The following is a reproduction originally published in Property Week (Aug. 7, 2015).


Today, real estate developments are increasingly marketed as ‘destinations’ in their own right.

Even before any development work starts, there will be considerable media interest and, through the power of the internet, developments can quickly gain visibility with potential tenants and consumers.

Accordingly, there is terrific brand potential associated with such developments. Developers should consider protecting their brand at a very early stage in order to secure exclusive rights and to create, develop and maintain the prestige and the value of the real estate itself. Examples of developments protected as trademarks include One Hyde Park, the Shard, Bluewater and Battersea Power Station.

Protecting distinctive names as trademarks is one thing. Protecting geographic names is another. Geographic names will generally only be eligible for protection as trademarks where the name does not already have a reputation for the goods or services in respect of which registration is sought.

A recent case concerning an application to register Canary Wharf as a trademark neatly illustrates this point. Here, the Canary Wharf Group was unsuccessful in the High Court in its appeal against a decision of the Intellectual Property Office refusing registration of Canary Wharf, applied for in 2013, on the basis that the name simply now relates to a geographical area and therefore is not capable of registration as a trademark.

Ironically, if the estate owners had sought protection when the land was first acquired and prior to development, the name would almost certainly have been capable of protection enabling the developers to control how the brand was allowed to develop and prevent it from becoming simply a geographic name.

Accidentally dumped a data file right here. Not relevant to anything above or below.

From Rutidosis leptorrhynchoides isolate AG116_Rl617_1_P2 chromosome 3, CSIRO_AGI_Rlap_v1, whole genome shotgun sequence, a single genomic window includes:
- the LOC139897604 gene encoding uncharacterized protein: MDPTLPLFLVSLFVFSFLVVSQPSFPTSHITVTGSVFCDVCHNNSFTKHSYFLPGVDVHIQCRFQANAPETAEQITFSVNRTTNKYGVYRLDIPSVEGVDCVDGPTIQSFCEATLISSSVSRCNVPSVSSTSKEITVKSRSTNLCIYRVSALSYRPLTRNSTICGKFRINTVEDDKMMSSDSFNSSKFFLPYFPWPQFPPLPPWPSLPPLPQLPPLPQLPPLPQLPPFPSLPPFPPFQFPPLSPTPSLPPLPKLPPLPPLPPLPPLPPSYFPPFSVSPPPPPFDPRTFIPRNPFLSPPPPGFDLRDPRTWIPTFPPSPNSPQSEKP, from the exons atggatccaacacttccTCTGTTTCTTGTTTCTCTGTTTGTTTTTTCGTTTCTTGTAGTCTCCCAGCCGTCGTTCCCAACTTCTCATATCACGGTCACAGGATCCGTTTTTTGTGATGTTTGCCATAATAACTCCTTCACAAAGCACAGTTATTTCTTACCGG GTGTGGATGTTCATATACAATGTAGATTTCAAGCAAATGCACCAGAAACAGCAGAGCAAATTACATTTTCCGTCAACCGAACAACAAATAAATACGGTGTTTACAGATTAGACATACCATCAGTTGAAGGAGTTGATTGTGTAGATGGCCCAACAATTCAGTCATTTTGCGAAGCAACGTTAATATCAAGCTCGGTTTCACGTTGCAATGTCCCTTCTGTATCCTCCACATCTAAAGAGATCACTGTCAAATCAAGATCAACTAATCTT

You only have to survey the London skyline to appreciate that buildings can be artistic works in their own right. The automatic right of copyright protects such artistic works, but in the UK, copying or reproducing the work (for example, by photographing it or by featuring it in a broadcast or film) won’t amount to infringement.

This is the so-called ‘right of panorama’ and means that if you take a picture of a landmark building, you can share and even sell copies without infringing the architect’s copyright. On 9 July, 2015, the European Parliament voted against an endorsement of recommendations to the Commission to introduce pan-European laws that would have diminished this right. Had the proposals become law, while a tourist taking pictures for purely personal use might not be affected, those who regularly use iconic buildings or public works of art in their work would need to obtain licences. However, the ultimate outcome is not yet clear. The Commission is not bound to follow the European Parliament so we wait for further news on any plans to reform copyright in this area.